Before starting any project, I always gather reference images of garments in PureRef to make sure I understand the construction of the garment and the cloth texture. You will need this understanding while building the garment in the software and selecting the fabric preset.
For this character, I gathered a lot of images of SWAT uniforms including tactical vests, belts, leg protectors, etc.
Once I have a better idea of how my garment is supposed to look, I create a simple blockout of it in ZBrush. This way, I am getting a better understanding of the overall silhouette and construction of the garment. For tight-fitting clothes like pants, I usually just use the Poly Paint brush to schematically outline the seams, pockets, and zippers on the body base mesh.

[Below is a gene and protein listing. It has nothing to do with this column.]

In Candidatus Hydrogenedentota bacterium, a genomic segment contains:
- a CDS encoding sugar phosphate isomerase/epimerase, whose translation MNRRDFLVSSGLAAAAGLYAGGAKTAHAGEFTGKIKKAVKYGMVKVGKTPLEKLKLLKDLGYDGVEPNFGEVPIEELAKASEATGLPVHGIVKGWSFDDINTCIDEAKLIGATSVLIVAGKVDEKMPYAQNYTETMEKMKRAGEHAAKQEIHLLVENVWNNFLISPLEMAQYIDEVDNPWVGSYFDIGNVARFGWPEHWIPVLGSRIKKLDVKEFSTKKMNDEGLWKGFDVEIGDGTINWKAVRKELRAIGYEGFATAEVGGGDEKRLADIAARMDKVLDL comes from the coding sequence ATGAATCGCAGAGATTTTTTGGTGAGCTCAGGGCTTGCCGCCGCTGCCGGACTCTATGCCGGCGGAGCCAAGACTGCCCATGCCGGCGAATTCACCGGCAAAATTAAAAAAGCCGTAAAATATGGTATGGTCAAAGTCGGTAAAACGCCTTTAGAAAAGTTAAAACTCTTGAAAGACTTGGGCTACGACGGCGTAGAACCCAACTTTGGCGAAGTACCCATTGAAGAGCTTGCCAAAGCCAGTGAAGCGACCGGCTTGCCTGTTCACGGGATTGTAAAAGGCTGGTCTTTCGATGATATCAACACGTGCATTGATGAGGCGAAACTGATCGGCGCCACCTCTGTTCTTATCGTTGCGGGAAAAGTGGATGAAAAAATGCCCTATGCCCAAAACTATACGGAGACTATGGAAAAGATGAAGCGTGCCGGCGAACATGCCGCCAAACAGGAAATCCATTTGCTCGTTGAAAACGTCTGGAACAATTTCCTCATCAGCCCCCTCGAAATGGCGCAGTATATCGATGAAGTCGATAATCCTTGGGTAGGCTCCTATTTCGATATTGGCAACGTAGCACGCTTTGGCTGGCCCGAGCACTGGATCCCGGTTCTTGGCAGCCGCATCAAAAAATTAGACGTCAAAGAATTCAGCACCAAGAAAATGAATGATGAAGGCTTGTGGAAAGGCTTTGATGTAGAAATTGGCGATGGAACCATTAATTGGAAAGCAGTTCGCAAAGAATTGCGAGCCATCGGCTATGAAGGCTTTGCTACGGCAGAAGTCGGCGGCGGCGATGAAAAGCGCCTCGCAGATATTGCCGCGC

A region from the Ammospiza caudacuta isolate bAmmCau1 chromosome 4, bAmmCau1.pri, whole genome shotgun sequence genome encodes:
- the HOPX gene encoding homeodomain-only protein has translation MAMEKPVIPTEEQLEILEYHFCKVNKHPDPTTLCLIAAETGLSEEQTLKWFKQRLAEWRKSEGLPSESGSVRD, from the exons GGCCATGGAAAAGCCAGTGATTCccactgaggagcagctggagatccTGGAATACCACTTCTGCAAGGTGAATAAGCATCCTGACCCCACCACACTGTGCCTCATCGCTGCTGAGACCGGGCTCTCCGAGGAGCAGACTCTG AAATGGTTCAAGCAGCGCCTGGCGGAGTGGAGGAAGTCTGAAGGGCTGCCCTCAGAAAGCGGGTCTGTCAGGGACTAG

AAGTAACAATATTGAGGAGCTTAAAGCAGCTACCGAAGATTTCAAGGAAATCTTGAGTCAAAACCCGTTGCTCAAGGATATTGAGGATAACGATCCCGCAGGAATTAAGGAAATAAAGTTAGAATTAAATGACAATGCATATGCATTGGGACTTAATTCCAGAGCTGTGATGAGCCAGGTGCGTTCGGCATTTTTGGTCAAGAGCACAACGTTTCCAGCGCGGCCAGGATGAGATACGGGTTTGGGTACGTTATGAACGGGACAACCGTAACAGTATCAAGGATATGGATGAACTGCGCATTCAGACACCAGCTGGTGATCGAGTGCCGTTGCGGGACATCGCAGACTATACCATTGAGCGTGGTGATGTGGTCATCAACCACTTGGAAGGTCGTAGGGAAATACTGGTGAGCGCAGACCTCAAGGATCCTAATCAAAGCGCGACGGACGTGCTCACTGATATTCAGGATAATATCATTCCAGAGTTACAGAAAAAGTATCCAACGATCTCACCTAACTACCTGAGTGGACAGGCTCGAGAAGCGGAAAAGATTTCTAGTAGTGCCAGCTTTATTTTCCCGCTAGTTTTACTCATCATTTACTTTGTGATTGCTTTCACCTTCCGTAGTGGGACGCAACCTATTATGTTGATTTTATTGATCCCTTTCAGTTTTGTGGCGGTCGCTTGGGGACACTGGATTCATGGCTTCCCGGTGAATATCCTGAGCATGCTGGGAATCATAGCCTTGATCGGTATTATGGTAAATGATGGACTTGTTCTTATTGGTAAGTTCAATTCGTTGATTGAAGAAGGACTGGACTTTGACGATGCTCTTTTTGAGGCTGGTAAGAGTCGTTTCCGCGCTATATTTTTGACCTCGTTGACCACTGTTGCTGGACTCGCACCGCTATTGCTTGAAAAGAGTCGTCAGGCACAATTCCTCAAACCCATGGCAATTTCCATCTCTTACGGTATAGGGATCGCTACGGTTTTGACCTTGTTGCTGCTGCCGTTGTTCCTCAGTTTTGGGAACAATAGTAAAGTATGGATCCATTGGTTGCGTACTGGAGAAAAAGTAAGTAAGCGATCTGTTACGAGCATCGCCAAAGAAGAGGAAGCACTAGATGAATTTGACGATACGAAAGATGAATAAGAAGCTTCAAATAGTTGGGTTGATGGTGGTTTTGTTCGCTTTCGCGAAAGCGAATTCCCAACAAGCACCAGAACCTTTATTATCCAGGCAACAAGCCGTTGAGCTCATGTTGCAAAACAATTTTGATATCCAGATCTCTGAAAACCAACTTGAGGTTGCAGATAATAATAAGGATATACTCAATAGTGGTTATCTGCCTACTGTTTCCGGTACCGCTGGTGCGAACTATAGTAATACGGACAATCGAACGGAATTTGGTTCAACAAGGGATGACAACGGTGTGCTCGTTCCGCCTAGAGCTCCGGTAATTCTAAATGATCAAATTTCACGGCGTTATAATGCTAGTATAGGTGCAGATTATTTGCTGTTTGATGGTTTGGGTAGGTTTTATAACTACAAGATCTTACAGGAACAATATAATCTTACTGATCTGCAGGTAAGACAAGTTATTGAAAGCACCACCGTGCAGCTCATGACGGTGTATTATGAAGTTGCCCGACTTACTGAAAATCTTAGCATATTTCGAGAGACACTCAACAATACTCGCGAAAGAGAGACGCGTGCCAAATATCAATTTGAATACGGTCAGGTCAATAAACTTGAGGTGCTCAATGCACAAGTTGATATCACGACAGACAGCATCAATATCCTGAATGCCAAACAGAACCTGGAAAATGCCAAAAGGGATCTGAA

Setting Up The Outfit
The next step is to export the body base mesh to Marvelous Designer and start creating the patterns. There are two ways to do that: you can either create a pattern from scratch (with or without the help of existing pattern images that you can find on Google) or you can divide your ZBrush garment into sections and import them as ‘garment’ to Marvelous Designer. The latter method was demonstrated by Arno Schmitz during The Character Art of Horizon Zero Dawn with Guerrilla Games panel:
There are advantages and disadvantages to both options, so go with the option that works for you. Tips for beginners:
- In order to get the proper folds that fit the garment texture, experiment with different fabric presets.
- Take advantage of the symmetry and duplicate your patterns to save time.
- Learn the Marvelous Designer shortcuts for a smoother switch between instruments.